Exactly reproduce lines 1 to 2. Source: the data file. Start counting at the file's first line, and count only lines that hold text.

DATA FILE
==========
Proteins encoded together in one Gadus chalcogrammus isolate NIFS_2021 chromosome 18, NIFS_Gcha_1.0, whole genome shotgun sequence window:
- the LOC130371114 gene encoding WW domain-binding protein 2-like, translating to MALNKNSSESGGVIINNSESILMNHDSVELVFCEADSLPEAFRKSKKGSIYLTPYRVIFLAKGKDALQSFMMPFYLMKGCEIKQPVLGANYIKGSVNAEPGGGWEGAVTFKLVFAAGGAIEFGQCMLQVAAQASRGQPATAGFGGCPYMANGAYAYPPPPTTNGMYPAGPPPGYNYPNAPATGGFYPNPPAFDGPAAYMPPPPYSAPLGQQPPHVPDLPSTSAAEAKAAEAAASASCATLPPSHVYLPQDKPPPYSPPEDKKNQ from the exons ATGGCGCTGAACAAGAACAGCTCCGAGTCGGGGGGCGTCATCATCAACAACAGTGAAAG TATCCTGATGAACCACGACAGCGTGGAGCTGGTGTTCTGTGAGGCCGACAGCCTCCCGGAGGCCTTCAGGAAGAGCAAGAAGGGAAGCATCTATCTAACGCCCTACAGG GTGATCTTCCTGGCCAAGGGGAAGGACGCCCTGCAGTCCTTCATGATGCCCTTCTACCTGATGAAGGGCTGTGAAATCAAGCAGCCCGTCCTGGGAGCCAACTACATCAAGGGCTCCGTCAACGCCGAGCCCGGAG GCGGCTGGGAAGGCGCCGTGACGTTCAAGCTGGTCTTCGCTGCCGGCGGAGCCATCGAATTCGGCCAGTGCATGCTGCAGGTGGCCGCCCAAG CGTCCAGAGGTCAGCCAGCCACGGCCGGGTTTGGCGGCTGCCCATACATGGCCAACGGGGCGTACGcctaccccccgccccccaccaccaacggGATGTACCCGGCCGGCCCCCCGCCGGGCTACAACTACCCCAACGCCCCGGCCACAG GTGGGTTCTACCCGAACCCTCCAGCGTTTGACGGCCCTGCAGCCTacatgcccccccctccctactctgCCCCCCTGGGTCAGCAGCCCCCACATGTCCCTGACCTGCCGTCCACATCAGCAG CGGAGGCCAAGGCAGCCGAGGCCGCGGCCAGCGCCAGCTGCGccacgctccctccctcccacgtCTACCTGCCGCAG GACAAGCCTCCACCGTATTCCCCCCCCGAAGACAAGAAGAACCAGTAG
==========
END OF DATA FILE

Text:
Proteins encoded together in one Gadus chalcogrammus isolate NIFS_2021 chromosome 18, NIFS_Gcha_1.0, whole genome shotgun sequence window:
- the LOC130371114 gene encoding WW domain-binding protein 2-like, translating to MALNKNSSESGGVIINNSESILMNHDSVELVFCEADSLPEAFRKSKKGSIYLTPYRVIFLAKGKDALQSFMMPFYLMKGCEIKQPVLGANYIKGSVNAEPGGGWEGAVTFKLVFAAGGAIEFGQCMLQVAAQASRGQPATAGFGGCPYMANGAYAYPPPPTTNGMYPAGPPPGYNYPNAPATGGFYPNPPAFDGPAAYMPPPPYSAPLGQQPPHVPDLPSTSAAEAKAAEAAASASCATLPPSHVYLPQDKPPPYSPPEDKKNQ from the exons ATGGCGCTGAACAAGAACAGCTCCGAGTCGGGGGGCGTCATCATCAACAACAGTGAAAG TATCCTGATGAACCACGACAGCGTGGAGCTGGTGTTCTGTGAGGCCGACAGCCTCCCGGAGGCCTTCAGGAAGAGCAAGAAGGGAAGCATCTATCTAACGCCCTACAGG GTGATCTTCCTGGCCAAGGGGAAGGACGCCCTGCAGTCCTTCATGATGCCCTTCTACCTGATGAAGGGCTGTGAAATCAAGCAGCCCGTCCTGGGAGCCAACTACATCAAGGGCTCCGTCAACGCCGAGCCCGGAG GCGGCTGGGAAGGCGCCGTGACGTTCAAGCTGGTCTTCGCTGCCGGCGGAGCCATCGAATTCGGCCAGTGCATGCTGCAGGTGGCCGCCCAAG CGTCCAGAGGTCAGCCAGCCACGGCCGGGTTTGGCGGCTGCCCATACATGGCCAACGGGGCGTACGcctaccccccgccccccaccaccaacggGATGTACCCGGCCGGCCCCCCGCCGGGCTACAACTACCCCAACGCCCCGGCCACAG GTGGGTTCTACCCGAACCCTCCAGCGTTTGACGGCCCTGCAGCCTacatgcccccccctccctactctgCCCCCCTGGGTCAGCAGCCCCCACATGTCCCTGACCTGCCGTCCACATCAGCAG CGGAGGCCAAGGCAGCCGAGGCCGCGGCCAGCGCCAGCTGCGccacgctccctccctcccacgtCTACCTGCCGCAG GACAAGCCTCCACCGTATTCCCCCCCCGAAGACAAGAAGAACCAGTAG